Is he thin? Okay, you've logged the gym time, and you want to show off what you've built. Just don't go too crazy flaunting your musculature. "It's a turnoff for most people," says Mark-Evan Blackman, chairman of menswear design at New York City's Fashion Institute of Technology. "It's the same reason Speedos aren't popular and board shorts are: A little mystery goes a long way in a physique." DeLong suggests "supple textures that conform to the muscle shapes." Fine-gauge fabrics such as linen knits, lightweight cashmere, and high-quality Egyptian or pima cotton will show off your upper torso; boot-cut pants, which are slimmer through the seat and legs, are great for the lower body.
Is he a giant? Imposing men can loom a bit less if they contrast colors on the top and bottom, visually splitting the body--the opposite of the single-color effect. So, unlike the man who's trying to appear taller, you can effectively wear a white or colorful shirt with darker pants. You can also create a wider frame with horizontal stripes or patterns, which add perpendicular lines to your verticals. Stay away from tops that button up high at the neck; you'll look like the Washington Monument.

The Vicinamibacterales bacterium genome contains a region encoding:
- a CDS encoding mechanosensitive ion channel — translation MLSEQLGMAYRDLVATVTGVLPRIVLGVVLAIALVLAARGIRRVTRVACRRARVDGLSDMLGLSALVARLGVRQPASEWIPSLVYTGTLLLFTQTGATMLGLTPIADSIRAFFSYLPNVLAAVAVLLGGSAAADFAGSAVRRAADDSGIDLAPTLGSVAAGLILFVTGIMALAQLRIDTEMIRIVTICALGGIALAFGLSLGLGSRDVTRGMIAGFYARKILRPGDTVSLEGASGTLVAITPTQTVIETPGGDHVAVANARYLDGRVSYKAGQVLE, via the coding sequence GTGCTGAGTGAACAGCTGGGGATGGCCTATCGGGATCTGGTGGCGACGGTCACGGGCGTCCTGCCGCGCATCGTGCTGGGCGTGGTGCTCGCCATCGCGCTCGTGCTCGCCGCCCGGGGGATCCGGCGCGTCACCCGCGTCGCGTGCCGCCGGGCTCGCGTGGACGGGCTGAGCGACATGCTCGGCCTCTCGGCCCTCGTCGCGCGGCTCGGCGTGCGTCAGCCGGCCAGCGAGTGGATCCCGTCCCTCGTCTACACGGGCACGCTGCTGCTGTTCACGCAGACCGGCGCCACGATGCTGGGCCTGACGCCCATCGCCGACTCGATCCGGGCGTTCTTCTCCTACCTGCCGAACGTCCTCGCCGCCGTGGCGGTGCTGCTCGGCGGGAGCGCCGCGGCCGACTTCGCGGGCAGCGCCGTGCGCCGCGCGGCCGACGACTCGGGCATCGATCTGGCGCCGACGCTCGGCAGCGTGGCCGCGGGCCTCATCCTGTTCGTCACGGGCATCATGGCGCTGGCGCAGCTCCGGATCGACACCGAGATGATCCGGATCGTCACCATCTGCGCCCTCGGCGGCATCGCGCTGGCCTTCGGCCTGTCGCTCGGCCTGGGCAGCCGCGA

Chunky? The strong contrast in a black-and-white outfit draws the eye to your face--and away from any out-of-control flesh that might be gathered around your middle. "You can organize the viewer's perceptual pattern--how she takes in the body--through the surfaces you place on your frame," says DeLong. "A tuxedo is a good example of contrast at the upper torso--the body is covered in a dark value, and the contrasting white shirt makes the eyes skim the body and focus on the upper portion." To achieve the same effect every day, wear a white shirt under a black sweater or jacket, with black pants. Wearing a single dark color on top and bottom shaves off a few pounds and lengthens you. If you have a full face, wear open-collared shirts or V-necks, which add an angular look. Crew collars and turtlenecks only add to the jack-o'-lantern effect.